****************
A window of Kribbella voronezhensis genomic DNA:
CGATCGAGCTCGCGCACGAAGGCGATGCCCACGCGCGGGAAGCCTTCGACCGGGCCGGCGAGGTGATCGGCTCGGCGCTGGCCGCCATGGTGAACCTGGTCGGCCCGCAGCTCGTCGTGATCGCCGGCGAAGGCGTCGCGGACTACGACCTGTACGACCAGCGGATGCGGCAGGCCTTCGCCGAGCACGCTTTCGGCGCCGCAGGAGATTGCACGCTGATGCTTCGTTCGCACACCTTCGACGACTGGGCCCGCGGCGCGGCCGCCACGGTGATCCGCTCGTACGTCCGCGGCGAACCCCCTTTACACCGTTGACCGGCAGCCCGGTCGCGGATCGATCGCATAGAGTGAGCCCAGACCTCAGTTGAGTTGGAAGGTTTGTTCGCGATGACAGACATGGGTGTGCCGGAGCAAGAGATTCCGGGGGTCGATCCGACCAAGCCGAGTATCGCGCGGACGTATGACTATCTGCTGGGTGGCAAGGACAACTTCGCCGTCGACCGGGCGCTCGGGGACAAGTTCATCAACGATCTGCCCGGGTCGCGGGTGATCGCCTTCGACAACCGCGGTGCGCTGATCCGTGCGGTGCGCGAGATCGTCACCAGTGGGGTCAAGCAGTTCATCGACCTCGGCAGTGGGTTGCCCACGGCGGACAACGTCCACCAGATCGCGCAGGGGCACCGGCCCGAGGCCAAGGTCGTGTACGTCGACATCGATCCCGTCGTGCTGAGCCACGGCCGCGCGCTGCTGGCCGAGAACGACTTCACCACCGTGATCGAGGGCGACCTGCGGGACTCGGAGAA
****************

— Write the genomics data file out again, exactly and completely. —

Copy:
A window of Kribbella voronezhensis genomic DNA:
CGATCGAGCTCGCGCACGAAGGCGATGCCCACGCGCGGGAAGCCTTCGACCGGGCCGGCGAGGTGATCGGCTCGGCGCTGGCCGCCATGGTGAACCTGGTCGGCCCGCAGCTCGTCGTGATCGCCGGCGAAGGCGTCGCGGACTACGACCTGTACGACCAGCGGATGCGGCAGGCCTTCGCCGAGCACGCTTTCGGCGCCGCAGGAGATTGCACGCTGATGCTTCGTTCGCACACCTTCGACGACTGGGCCCGCGGCGCGGCCGCCACGGTGATCCGCTCGTACGTCCGCGGCGAACCCCCTTTACACCGTTGACCGGCAGCCCGGTCGCGGATCGATCGCATAGAGTGAGCCCAGACCTCAGTTGAGTTGGAAGGTTTGTTCGCGATGACAGACATGGGTGTGCCGGAGCAAGAGATTCCGGGGGTCGATCCGACCAAGCCGAGTATCGCGCGGACGTATGACTATCTGCTGGGTGGCAAGGACAACTTCGCCGTCGACCGGGCGCTCGGGGACAAGTTCATCAACGATCTGCCCGGGTCGCGGGTGATCGCCTTCGACAACCGCGGTGCGCTGATCCGTGCGGTGCGCGAGATCGTCACCAGTGGGGTCAAGCAGTTCATCGACCTCGGCAGTGGGTTGCCCACGGCGGACAACGTCCACCAGATCGCGCAGGGGCACCGGCCCGAGGCCAAGGTCGTGTACGTCGACATCGATCCCGTCGTGCTGAGCCACGGCCGCGCGCTGCTGGCCGAGAACGACTTCACCACCGTGATCGAGGGCGACCTGCGGGACTCGGAGAA